Monsoon Time – Mushroom Time
Toadstools and gnomes can be found in quite a few fairy tales and folktales across the world. While some can be edible or have medicinal properties, most of the wild mushrooms found are harmful for human consumption if ingested…
July / August months are the best monsoon months to observe wild mushrooms. In India, we cultivate only 2/3 varieties of mushrooms, like button and oyster mushrooms. But in Britain and America, there are thousands of varieties of edible mushrooms and there are so many mushroom collectors, who collect the edible mushrooms and prepare different mushroom dishes.
But like some edible mushrooms, there are several poisonous mushrooms like “Death Cap”, “Destroying Angel” or “Panther Cap” so you must know the keys to identify the mushrooms, differentiate between the edible and poisonous ones. Like insects and butterflies, the poisonous mushrooms have bright, gaudy colors; but this is not a hard and fast rule. Most cases of “mushroom poisoning”, however, are not caused by the consumption of poisonous, but due to rotten fungi. These particular mushrooms may be poisons which are indicated by its bright orange-red color.
The most significant difference between plants and animals lies in the substance they use as food. Plants are able to make use of simple chemicals, containing the elements they used to form constituents of their living matter. Animals, on the other hand, cannot create the substance of living matter from simple raw material in this way. They require raw materials in the form of readymade organic matter, which they obtain by eating plants or other animals. There are, of course, exceptions to this general rule. Some plants, like mushrooms and other fungi, feed on the organic matter has been made by other plants. They do not need chlorophyll to help them manufacture organic matter from simple chemicals, therefore, they are not green.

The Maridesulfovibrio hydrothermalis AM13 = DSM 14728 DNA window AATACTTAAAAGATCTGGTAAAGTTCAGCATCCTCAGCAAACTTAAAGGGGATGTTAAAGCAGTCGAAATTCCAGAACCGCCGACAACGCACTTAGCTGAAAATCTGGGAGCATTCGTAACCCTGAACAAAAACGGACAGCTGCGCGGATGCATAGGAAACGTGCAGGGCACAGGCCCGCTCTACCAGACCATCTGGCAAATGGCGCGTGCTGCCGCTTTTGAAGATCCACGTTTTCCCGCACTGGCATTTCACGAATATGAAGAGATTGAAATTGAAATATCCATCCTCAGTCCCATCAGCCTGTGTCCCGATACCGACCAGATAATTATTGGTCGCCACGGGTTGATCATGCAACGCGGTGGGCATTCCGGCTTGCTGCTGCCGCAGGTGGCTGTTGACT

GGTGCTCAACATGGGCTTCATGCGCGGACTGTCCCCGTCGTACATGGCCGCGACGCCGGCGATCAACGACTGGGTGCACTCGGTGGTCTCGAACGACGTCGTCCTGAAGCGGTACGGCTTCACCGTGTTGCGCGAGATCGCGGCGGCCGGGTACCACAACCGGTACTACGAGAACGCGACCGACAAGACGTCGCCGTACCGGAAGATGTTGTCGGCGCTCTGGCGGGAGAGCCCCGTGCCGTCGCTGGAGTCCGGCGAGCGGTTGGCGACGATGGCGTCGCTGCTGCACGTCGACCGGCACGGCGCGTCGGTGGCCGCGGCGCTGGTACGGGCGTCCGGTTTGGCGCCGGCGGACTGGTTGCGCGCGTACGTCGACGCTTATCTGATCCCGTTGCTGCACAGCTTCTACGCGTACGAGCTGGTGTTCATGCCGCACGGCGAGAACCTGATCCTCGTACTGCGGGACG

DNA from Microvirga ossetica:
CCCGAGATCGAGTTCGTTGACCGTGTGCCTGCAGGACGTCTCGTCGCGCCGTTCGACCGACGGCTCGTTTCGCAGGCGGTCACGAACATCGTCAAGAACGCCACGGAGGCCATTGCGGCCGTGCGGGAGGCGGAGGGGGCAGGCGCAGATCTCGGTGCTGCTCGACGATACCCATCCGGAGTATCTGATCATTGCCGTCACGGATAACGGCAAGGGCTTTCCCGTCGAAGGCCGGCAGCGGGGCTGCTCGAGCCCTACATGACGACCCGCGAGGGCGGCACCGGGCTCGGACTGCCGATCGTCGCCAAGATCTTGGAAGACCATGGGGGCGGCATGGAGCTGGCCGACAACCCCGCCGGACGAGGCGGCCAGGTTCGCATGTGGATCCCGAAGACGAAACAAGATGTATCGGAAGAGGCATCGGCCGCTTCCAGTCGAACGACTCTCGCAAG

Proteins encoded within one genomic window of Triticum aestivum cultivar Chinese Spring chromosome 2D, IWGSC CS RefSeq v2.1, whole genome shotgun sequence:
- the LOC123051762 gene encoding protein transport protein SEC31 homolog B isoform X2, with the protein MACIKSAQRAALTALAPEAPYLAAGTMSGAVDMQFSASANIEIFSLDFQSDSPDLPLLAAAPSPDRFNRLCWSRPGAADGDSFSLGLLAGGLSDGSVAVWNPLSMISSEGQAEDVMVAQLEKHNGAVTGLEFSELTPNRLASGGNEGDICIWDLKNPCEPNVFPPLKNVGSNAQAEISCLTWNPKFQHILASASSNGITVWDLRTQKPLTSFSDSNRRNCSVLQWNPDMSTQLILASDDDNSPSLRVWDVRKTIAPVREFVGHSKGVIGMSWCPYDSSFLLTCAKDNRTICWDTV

Some fungi, like mushrooms and truffles, are used as human food, others, like yeast, play an important role in the processing of food materials. The mushroom is the only fungus to achieve real importance as a human food.
The mushroom consists of an umbrella-like cap, which is held on a thick stalk. The undersurface of the cap bears a number of delicate vertical plates or gills, that radiates from the center, like spokes in a wheel. The surface of gills is covered with a spore-making skin. As the mushrooms grow, spores are shed from the gills. They are very small and are caught up in the wind. A single mushroom may release as many as 1800 million spores but only a few will settle on places suitable for germination.
Read also: Revisiting the moments in the wild
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